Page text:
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I need to view and copy files from an old hard drive that is a stacked volume from a PC-DOS6.x machine. My current machines are W2k & XP

I'm looking for a simple way to view and copy files from a Stacked (compressed) volume taken from an old PC-DOS machine that died when its old expired battery gave it an acid bath.  I'd like to avoid having to build up a DOS machine, and I need to copy to an NTFS disk.  I'm OK with the command window but don't have VirtualPC.
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DrGary83
Asked:
DrGary83
1 Solution
 
Chris_PicciottoCommented:
If you have another computer you can simply add the drive as a spare drive.

What program was used to compress the files? You may just need to install WinZIP or some other program to decompress the files.

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dbruntonCommented:
Nope he's using Stacker.

Best bet is to build up another dos machine.  If you need a dos with stacker try

http://www.drdos.net/download.htm

For information on drdos Stacker

http://www.drdos.com/dosdoc/usergeng/12ugch12.htm

You could then probably slave your old drive to the dos box and extract the data.
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Chris_PicciottoCommented:
WinRAR i believe opens them
http://www.rarlabs.com/download.htm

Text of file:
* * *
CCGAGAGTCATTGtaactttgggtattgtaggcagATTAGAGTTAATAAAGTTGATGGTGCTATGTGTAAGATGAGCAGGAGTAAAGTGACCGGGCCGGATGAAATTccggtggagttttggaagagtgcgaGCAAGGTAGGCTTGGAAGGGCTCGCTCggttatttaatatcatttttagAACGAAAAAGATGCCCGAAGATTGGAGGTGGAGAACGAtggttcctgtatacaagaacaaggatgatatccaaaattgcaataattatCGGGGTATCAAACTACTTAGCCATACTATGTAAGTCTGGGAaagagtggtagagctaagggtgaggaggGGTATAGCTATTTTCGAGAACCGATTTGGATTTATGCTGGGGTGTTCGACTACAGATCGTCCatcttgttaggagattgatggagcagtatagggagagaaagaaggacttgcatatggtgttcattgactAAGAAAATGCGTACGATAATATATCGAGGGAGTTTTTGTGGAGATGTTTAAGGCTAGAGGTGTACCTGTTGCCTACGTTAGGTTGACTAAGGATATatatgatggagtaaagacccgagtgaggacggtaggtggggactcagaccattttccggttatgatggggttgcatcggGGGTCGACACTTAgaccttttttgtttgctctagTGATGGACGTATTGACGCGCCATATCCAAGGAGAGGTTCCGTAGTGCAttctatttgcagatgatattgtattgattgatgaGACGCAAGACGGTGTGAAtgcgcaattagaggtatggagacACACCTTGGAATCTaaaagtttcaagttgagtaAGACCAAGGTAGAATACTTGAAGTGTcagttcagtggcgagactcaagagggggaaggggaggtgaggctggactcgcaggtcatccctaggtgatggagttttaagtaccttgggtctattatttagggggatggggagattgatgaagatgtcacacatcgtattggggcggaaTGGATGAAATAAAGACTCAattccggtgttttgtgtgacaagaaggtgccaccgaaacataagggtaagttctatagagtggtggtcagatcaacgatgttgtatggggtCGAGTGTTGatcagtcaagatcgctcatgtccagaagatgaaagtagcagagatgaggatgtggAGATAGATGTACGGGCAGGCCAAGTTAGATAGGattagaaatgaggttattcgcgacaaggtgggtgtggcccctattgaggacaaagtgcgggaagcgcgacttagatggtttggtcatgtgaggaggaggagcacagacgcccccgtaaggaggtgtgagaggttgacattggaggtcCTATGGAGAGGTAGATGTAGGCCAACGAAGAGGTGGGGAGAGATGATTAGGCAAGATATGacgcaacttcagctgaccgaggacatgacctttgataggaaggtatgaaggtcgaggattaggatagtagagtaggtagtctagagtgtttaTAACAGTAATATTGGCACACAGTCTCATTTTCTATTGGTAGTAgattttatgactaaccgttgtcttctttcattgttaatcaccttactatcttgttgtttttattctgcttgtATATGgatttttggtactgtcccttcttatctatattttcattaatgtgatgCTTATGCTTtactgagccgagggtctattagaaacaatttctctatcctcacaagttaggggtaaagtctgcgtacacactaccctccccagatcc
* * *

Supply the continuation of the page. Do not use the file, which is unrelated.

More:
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DrGary83Author Commented:
I don't see the .DSK extension on the WinRAR page -- the Stacked volume is named STACKVOL.DSK.  
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Chris_PicciottoCommented:
Try it anyway.
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DrGary83Author Commented:
I'm going to let others comment until Monday or so -- I'm really hoping there's a solution short of "building up a DOS machine" -- Yeah, I could, but it kinda seems like someone might already figured out how to access Stacker files from Windows.  Unfortunately a couple of hours searching didn't turn up a good candidate.  Oddly, there's a *Linux* kernel driver(?) that claims to be able to read Stacked volumes -- but, uh, I don't want to build up a Linux box, either, and I *really* don't want to dual-boot...  Sorry to be picky ;^)

It may all be moot anyway because after about 20 minutes in my 2k machine, the drive got lots of errors and the system "removed" it, then scolded me with the "don't remove hardware unsafely, dummy" dialog box.  It was the only FAT disk on the machine, and Norton decided to put a "recycle" folder on it.  wonder if that hosed the file system?

Note to self and others -- always make copies of anything you care about before decommissioning a machine.  The catch is this: what format and technology will be around 10 years hence?  Aargh.
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rindiCommented:
If you use a knoppix CD, which is a complete linux distro that boots and runs off a CD, you could try that. It is a rather large download, though...

http://knoppix.net
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